- Michelle Singletary
Michelle Singletary writes the nationally syndicated personal finance column, “The Color of Money,” which appears in The Post on Wednesday and Sunday. Her award-winning column is syndicated by The Washington Post Writer’s Group and is carried in more than 100 newspapers. In 2010, she released her third personal finance book, “The Power To Prosper: 21 Days to Financial Freedom.” She has been a personal finance contributor for MSNBC, NPR and ABC’s daily talk show, “The Revolution.” For two seasons she hosted “Singletary Says” on TV One. In her spare time, Singletary is the director of a ministry she founded at her church, in which women and men volunteer to mentor others who are having financial challenges. She is a graduate of the University of Maryland at College Park. She has received the Distinguished Alumni Award from The Johns Hopkins University, where she earned a master’s degree in business and management.
The credit helps offset the cost of the policy and is intended to make it more affordable.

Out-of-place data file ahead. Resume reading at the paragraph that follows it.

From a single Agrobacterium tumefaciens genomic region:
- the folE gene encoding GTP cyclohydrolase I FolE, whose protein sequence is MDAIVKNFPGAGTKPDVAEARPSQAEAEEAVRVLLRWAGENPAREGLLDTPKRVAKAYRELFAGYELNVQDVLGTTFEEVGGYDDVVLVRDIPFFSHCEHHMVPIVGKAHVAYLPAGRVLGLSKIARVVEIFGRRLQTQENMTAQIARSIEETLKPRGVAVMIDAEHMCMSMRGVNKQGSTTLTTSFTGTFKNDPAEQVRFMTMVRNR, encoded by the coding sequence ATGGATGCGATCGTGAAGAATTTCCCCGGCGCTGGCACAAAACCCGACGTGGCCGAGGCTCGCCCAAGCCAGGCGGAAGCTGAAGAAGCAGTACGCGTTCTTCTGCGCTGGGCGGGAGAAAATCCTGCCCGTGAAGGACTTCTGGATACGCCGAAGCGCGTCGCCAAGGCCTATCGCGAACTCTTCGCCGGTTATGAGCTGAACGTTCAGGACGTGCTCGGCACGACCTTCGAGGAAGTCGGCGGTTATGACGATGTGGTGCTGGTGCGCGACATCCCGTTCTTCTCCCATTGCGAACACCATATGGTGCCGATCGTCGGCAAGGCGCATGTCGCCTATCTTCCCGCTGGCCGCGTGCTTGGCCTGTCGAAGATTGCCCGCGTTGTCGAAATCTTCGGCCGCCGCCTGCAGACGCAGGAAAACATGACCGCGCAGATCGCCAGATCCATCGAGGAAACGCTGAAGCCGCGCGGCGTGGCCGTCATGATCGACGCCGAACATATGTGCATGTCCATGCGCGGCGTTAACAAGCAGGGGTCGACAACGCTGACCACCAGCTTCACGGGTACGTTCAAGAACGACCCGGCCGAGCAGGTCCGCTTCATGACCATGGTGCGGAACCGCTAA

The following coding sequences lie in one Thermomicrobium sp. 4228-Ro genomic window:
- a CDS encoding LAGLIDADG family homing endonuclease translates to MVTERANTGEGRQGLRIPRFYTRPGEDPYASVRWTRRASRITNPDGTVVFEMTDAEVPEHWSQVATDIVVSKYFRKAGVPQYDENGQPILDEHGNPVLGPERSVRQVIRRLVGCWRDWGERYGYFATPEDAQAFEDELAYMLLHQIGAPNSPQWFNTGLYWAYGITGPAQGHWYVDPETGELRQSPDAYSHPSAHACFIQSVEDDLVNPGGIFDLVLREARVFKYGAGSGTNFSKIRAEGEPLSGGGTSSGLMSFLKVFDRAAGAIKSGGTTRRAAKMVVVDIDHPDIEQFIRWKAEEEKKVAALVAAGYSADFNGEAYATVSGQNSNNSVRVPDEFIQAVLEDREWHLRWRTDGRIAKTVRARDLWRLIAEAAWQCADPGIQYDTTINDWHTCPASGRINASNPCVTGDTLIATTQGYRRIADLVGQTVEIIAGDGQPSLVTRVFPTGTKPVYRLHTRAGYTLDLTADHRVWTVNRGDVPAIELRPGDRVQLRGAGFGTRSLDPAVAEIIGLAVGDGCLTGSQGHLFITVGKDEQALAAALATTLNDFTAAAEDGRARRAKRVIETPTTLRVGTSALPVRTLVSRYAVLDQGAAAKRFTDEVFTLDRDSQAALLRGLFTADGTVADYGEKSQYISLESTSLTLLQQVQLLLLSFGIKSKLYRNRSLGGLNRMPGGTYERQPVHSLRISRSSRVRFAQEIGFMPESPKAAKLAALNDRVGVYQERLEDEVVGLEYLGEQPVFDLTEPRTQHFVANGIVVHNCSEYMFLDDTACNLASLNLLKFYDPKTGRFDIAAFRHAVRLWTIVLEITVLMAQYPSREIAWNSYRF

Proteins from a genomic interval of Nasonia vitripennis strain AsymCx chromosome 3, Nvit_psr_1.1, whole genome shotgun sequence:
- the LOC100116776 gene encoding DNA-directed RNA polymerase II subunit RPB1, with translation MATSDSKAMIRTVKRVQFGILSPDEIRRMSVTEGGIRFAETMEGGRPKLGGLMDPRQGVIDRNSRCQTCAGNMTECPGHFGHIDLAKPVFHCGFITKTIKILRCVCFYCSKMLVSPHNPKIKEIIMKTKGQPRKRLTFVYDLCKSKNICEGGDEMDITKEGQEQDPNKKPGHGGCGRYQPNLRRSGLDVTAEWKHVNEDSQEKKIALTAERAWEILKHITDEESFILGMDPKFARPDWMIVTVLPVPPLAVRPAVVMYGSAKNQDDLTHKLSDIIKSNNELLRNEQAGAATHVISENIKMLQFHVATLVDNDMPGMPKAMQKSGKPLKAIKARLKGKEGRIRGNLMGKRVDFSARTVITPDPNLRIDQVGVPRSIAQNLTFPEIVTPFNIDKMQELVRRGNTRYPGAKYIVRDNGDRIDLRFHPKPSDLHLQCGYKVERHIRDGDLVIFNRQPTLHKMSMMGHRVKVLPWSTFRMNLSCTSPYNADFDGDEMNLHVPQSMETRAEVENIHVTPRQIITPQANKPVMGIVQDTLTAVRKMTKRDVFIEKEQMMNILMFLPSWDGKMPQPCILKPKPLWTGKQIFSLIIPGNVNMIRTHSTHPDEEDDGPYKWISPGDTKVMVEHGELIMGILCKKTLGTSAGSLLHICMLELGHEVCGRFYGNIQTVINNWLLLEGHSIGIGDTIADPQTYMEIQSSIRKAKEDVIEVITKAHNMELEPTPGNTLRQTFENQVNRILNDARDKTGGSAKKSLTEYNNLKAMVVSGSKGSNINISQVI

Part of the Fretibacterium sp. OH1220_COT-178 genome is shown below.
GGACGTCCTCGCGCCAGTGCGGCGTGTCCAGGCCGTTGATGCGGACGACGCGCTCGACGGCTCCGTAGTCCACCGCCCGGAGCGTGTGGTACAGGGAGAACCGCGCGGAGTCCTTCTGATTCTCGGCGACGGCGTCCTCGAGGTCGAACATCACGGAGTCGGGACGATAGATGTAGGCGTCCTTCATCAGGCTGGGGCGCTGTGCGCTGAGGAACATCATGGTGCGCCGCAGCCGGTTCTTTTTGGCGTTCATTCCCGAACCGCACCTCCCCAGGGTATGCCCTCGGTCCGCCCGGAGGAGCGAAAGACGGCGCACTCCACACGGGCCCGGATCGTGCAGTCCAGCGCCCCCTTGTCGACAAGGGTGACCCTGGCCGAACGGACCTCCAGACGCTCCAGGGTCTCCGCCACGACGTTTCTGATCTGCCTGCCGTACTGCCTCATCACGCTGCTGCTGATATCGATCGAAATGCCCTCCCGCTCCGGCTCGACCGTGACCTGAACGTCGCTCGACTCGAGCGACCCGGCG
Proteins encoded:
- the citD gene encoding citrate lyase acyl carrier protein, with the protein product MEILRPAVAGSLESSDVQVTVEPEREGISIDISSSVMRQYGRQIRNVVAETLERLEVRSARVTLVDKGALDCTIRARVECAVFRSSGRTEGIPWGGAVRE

Trying to follow the many rules and caveats to the rules for Medicare and Social Security can be head-spinning. Some help to sort them out.
Checking the data is too important to ignore; a birthday is a good reminder to go over your online records.
When there are opportunities to allow people to telecommute, agencies and companies should explore it.
Liberal arts and business majors are more likely to say they’re underemployed.
About 40 percent of Americans may have a “work martyr complex,” a survey shows.
Mary’s Gourmet Diner dropped the price cut under what it considered threat of a lawsuit, news report says.
Post columnist Michelle Singletary offers her advice and answers your questions.